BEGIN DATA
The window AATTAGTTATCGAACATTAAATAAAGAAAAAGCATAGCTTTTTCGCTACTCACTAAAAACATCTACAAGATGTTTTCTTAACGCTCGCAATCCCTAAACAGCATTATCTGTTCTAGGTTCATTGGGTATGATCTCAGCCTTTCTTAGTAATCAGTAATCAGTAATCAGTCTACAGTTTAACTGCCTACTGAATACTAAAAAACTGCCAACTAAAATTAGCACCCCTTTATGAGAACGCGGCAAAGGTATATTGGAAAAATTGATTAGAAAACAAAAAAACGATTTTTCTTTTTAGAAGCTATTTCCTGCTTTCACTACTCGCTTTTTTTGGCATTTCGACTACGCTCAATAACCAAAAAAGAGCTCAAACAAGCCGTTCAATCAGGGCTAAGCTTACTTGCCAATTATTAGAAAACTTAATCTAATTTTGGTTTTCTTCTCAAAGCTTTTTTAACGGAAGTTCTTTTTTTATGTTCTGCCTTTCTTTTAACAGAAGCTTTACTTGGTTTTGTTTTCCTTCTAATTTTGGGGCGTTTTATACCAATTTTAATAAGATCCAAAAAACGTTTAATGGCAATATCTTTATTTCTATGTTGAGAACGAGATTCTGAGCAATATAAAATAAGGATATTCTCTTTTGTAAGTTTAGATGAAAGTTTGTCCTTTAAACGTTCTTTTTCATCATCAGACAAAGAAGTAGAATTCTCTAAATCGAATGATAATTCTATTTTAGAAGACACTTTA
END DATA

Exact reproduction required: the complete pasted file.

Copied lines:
The window AATTAGTTATCGAACATTAAATAAAGAAAAAGCATAGCTTTTTCGCTACTCACTAAAAACATCTACAAGATGTTTTCTTAACGCTCGCAATCCCTAAACAGCATTATCTGTTCTAGGTTCATTGGGTATGATCTCAGCCTTTCTTAGTAATCAGTAATCAGTAATCAGTCTACAGTTTAACTGCCTACTGAATACTAAAAAACTGCCAACTAAAATTAGCACCCCTTTATGAGAACGCGGCAAAGGTATATTGGAAAAATTGATTAGAAAACAAAAAAACGATTTTTCTTTTTAGAAGCTATTTCCTGCTTTCACTACTCGCTTTTTTTGGCATTTCGACTACGCTCAATAACCAAAAAAGAGCTCAAACAAGCCGTTCAATCAGGGCTAAGCTTACTTGCCAATTATTAGAAAACTTAATCTAATTTTGGTTTTCTTCTCAAAGCTTTTTTAACGGAAGTTCTTTTTTTATGTTCTGCCTTTCTTTTAACAGAAGCTTTACTTGGTTTTGTTTTCCTTCTAATTTTGGGGCGTTTTATACCAATTTTAATAAGATCCAAAAAACGTTTAATGGCAATATCTTTATTTCTATGTTGAGAACGAGATTCTGAGCAATATAAAATAAGGATATTCTCTTTTGTAAGTTTAGATGAAAGTTTGTCCTTTAAACGTTCTTTTTCATCATCAGACAAAGAAGTAGAATTCTCTAAATCGAATGATAATTCTATTTTAGAAGACACTTTA